by Michael Walsh
Thanks to Frank Bertrand for contibuting this long-lost article to philipdick.com.
from: Vancouver Provence, Friday, February 18, 1972, p. 23
…Dick, 43, and the author of 36 novels and more than 110 short stories, is the convention’s guest of honor. He was a luncheon guest Thursday at UBC’s faculty club and during the afternoon he lectured groups of second, third-and-fourth-year students.
Saturday evening he speaks to the convention. His topic The Human and the Android — the contrast between the authentic person and the reflex machine.
His fellow science-fiction writers have paid tribute to him in a number of ways, calling him “one of the newest of the ‘old pros’,” “the first of the new wave,” and “the most consistently brilliant S-F writer in the world.” Dick made his writing debut in 1951 shortly after leaving the University of California.
He left, in fact, on a matter of principle. “As a state-supported college,” he explains, “the university required ROTC (U.S. Army Reserve Officers Training). I refused to participate and dropped out.”
In an interview with UBC’s Mike Bailey, Dick said, “I did not intend to become an S-F writer, but a fantasy and avant garde writer. The fantasy sold but did not pay. The avant garde stuff was no good. The S-F sold…”
Although Dick was well acquainted with the “old S-F,” his ideas and his prose style were his own. He did not write adventure, preferring movement in the inner mind rather than in outer space. His mental excursions were helped along by the emotional momentum of four broken marriages and, finally, a selection of hallucinogenic drugs.
Recently Dick has been living in San Raphael, Calif., gathering strength and material for what he sometimes calls his “final” book. His recent letters to various people connected with the local S-F convention have the tone of deep weariness and relentless sincerity.
To Hugo-winning author Ursula K. LeGuin, guest of honor at last year’s Vancouver convention, he wrote: “All three of us (Mrs. LeGuin, Dick and Fritz Leiber) to an extent write about evil — as for instance I did in The Three Stigmata (of Palmer Eldritch). We are usually concerned with what is good, the genuinely good, that which is overall worth our lives and work, our efforts both as writers and persons. I mean to talk about this at Vancouver in February. That is, I mean to discuss, as specifically as I can, what I find in the world that is evil…and that, only that I may then depict what most matters: what I believe in. There can be no awareness of evil without an abiding awareness of what is of positive value, I think. And, in addition to talking about it, I want, if I can, to bring with me a little girl who embodies for me what I believe in and am working to bring about as a kind of person — a nineteen-year-old friend of mine, Kathy Denuelle.”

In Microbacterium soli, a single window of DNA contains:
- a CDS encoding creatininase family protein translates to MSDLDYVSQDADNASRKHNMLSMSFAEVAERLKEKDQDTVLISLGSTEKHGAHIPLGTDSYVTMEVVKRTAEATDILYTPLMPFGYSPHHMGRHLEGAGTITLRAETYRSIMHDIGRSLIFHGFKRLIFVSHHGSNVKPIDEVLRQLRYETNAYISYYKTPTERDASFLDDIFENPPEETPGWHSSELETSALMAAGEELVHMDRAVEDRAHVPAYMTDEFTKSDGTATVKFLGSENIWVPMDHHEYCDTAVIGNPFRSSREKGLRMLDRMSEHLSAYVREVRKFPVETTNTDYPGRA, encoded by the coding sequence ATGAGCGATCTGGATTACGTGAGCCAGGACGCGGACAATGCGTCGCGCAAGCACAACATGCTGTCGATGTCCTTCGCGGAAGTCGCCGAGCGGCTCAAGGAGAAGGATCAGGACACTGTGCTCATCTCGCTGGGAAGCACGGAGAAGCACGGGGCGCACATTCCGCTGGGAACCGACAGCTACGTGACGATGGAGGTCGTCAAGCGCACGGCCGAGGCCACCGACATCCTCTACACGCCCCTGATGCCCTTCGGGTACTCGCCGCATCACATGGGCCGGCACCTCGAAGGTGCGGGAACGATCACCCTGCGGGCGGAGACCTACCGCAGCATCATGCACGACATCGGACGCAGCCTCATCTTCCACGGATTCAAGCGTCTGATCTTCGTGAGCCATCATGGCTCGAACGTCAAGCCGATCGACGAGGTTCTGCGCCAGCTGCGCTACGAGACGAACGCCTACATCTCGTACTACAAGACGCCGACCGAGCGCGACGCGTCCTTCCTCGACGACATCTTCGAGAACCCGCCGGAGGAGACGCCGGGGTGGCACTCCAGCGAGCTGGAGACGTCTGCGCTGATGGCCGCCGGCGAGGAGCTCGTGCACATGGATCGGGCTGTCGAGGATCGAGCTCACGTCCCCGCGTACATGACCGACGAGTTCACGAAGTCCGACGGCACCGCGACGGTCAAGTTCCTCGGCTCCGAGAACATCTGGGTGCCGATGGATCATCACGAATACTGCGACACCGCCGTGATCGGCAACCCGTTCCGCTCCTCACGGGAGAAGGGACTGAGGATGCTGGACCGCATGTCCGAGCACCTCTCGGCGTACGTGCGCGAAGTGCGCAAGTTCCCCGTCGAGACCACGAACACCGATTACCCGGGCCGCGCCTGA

To Bailey, he contributed a self-profile. Written in the third person, it concluded: “He is currently working day and night on his new novel simply called Kathy, named after the girl he is bringing with him to the Vancouver Science Fiction Convention Feb. 16. He had meant to bring with him someone representing the youth of America, but Kathy, he feels, represents more; all youth, all life to come in later time. The novel really does not exist as yet, except in his head, but Kathy does, and he hopes the people at the convention will welcome her and like her.
“About her, the people of the future world such as her, which he is sure will someday be, he would say this, quoting from an autobiographical sketch which he wrote but never got around to mailing off: “his greatest fear is that the dear, fine, quiet gentle people here and there who cheered him and encouraged him and comforted him when he was ready to give up will be forgotten while he will be remembered.” He would have it the other way.”
Conventioners do not seriously expect any resolution on the issue of Verne versus Wells or new versus old wave. They have no doubt, however, that Philip K. Dick will present a deeply moving, uncommonly memorable address.